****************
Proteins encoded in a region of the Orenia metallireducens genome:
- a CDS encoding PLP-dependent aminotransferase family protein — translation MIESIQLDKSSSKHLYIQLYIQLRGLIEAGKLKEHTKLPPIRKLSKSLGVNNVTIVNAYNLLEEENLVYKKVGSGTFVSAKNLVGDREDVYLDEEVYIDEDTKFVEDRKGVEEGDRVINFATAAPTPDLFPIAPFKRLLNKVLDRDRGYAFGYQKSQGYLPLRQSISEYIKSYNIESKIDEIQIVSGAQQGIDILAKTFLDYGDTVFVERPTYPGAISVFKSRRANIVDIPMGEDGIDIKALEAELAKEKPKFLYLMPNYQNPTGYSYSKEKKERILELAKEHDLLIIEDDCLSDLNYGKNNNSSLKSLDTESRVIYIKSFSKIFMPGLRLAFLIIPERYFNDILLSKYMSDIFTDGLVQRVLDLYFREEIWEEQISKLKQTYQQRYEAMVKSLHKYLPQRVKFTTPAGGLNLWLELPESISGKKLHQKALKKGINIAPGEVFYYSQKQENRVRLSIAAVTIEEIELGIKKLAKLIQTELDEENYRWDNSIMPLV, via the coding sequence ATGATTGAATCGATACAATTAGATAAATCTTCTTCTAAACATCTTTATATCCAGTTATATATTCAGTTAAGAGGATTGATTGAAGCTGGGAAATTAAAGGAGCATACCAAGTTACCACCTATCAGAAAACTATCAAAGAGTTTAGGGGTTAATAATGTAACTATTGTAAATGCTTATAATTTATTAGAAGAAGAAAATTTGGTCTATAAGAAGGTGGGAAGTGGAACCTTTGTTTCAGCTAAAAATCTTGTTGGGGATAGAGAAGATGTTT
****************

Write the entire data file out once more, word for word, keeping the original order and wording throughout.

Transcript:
Proteins encoded in a region of the Orenia metallireducens genome:
- a CDS encoding PLP-dependent aminotransferase family protein — translation MIESIQLDKSSSKHLYIQLYIQLRGLIEAGKLKEHTKLPPIRKLSKSLGVNNVTIVNAYNLLEEENLVYKKVGSGTFVSAKNLVGDREDVYLDEEVYIDEDTKFVEDRKGVEEGDRVINFATAAPTPDLFPIAPFKRLLNKVLDRDRGYAFGYQKSQGYLPLRQSISEYIKSYNIESKIDEIQIVSGAQQGIDILAKTFLDYGDTVFVERPTYPGAISVFKSRRANIVDIPMGEDGIDIKALEAELAKEKPKFLYLMPNYQNPTGYSYSKEKKERILELAKEHDLLIIEDDCLSDLNYGKNNNSSLKSLDTESRVIYIKSFSKIFMPGLRLAFLIIPERYFNDILLSKYMSDIFTDGLVQRVLDLYFREEIWEEQISKLKQTYQQRYEAMVKSLHKYLPQRVKFTTPAGGLNLWLELPESISGKKLHQKALKKGINIAPGEVFYYSQKQENRVRLSIAAVTIEEIELGIKKLAKLIQTELDEENYRWDNSIMPLV, via the coding sequence ATGATTGAATCGATACAATTAGATAAATCTTCTTCTAAACATCTTTATATCCAGTTATATATTCAGTTAAGAGGATTGATTGAAGCTGGGAAATTAAAGGAGCATACCAAGTTACCACCTATCAGAAAACTATCAAAGAGTTTAGGGGTTAATAATGTAACTATTGTAAATGCTTATAATTTATTAGAAGAAGAAAATTTGGTCTATAAGAAGGTGGGAAGTGGAACCTTTGTTTCAGCTAAAAATCTTGTTGGGGATAGAGAAGATGTTT